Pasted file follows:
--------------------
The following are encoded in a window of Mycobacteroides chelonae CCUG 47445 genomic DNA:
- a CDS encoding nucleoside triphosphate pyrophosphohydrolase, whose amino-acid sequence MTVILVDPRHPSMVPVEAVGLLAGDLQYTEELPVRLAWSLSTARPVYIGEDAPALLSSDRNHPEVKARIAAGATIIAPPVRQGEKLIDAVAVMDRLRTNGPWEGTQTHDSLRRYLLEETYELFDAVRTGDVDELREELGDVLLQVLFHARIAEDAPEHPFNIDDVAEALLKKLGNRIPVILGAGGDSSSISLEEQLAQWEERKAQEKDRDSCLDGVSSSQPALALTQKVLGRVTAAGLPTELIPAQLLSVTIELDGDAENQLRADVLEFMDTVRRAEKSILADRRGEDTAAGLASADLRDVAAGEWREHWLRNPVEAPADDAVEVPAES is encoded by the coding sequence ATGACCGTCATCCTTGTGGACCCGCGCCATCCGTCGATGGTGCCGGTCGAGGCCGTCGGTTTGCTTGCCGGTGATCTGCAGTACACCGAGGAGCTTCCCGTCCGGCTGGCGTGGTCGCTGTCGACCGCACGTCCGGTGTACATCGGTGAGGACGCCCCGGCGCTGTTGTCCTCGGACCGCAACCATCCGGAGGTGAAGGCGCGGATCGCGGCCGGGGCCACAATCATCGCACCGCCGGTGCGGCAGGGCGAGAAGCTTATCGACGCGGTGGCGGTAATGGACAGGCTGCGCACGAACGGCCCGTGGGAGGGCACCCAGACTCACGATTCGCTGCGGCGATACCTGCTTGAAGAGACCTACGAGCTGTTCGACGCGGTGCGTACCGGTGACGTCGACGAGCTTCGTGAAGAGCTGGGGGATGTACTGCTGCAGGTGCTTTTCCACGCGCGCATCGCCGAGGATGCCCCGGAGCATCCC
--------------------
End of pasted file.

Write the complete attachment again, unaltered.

The following are encoded in a window of Mycobacteroides chelonae CCUG 47445 genomic DNA:
- a CDS encoding nucleoside triphosphate pyrophosphohydrolase, whose amino-acid sequence MTVILVDPRHPSMVPVEAVGLLAGDLQYTEELPVRLAWSLSTARPVYIGEDAPALLSSDRNHPEVKARIAAGATIIAPPVRQGEKLIDAVAVMDRLRTNGPWEGTQTHDSLRRYLLEETYELFDAVRTGDVDELREELGDVLLQVLFHARIAEDAPEHPFNIDDVAEALLKKLGNRIPVILGAGGDSSSISLEEQLAQWEERKAQEKDRDSCLDGVSSSQPALALTQKVLGRVTAAGLPTELIPAQLLSVTIELDGDAENQLRADVLEFMDTVRRAEKSILADRRGEDTAAGLASADLRDVAAGEWREHWLRNPVEAPADDAVEVPAES is encoded by the coding sequence ATGACCGTCATCCTTGTGGACCCGCGCCATCCGTCGATGGTGCCGGTCGAGGCCGTCGGTTTGCTTGCCGGTGATCTGCAGTACACCGAGGAGCTTCCCGTCCGGCTGGCGTGGTCGCTGTCGACCGCACGTCCGGTGTACATCGGTGAGGACGCCCCGGCGCTGTTGTCCTCGGACCGCAACCATCCGGAGGTGAAGGCGCGGATCGCGGCCGGGGCCACAATCATCGCACCGCCGGTGCGGCAGGGCGAGAAGCTTATCGACGCGGTGGCGGTAATGGACAGGCTGCGCACGAACGGCCCGTGGGAGGGCACCCAGACTCACGATTCGCTGCGGCGATACCTGCTTGAAGAGACCTACGAGCTGTTCGACGCGGTGCGTACCGGTGACGTCGACGAGCTTCGTGAAGAGCTGGGGGATGTACTGCTGCAGGTGCTTTTCCACGCGCGCATCGCCGAGGATGCCCCGGAGCATCCC